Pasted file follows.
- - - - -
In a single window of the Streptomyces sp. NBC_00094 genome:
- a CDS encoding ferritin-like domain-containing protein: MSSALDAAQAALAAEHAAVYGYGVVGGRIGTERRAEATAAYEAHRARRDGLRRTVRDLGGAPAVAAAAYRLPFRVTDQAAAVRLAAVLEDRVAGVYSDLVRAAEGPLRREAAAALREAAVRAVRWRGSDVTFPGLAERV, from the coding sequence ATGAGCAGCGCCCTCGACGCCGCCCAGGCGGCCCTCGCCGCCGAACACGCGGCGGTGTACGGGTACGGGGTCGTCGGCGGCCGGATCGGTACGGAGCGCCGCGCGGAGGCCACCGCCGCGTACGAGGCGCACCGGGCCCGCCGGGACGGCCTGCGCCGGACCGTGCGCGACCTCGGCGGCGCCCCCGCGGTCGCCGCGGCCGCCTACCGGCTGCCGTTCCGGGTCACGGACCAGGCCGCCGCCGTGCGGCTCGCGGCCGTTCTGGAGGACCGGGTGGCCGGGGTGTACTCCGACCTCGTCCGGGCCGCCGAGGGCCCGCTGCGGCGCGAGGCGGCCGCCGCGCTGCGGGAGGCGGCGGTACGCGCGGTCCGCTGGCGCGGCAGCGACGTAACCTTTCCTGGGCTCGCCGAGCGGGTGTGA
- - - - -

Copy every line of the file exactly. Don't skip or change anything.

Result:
In a single window of the Streptomyces sp. NBC_00094 genome:
- a CDS encoding ferritin-like domain-containing protein: MSSALDAAQAALAAEHAAVYGYGVVGGRIGTERRAEATAAYEAHRARRDGLRRTVRDLGGAPAVAAAAYRLPFRVTDQAAAVRLAAVLEDRVAGVYSDLVRAAEGPLRREAAAALREAAVRAVRWRGSDVTFPGLAERV, from the coding sequence ATGAGCAGCGCCCTCGACGCCGCCCAGGCGGCCCTCGCCGCCGAACACGCGGCGGTGTACGGGTACGGGGTCGTCGGCGGCCGGATCGGTACGGAGCGCCGCGCGGAGGCCACCGCCGCGTACGAGGCGCACCGGGCCCGCCGGGACGGCCTGCGCCGGACCGTGCGCGACCTCGGCGGCGCCCCCGCGGTCGCCGCGGCCGCCTACCGGCTGCCGTTCCGGGTCACGGACCAGGCCGCCGCCGTGCGGCTCGCGGCCGTTCTGGAGGACCGGGTGGCCGGGGTGTACTCCGACCTCGTCCGGGCCGCCGAGGGCCCGCTGCGGCGCGAGGCGGCCGCCGCGCTGCGGGAGGCGGCGGTACGCGCGGTCCGCTGGCGCGGCAGCGACGTAACCTTTCCTGGGCTCGCCGAGCGGGTGTGA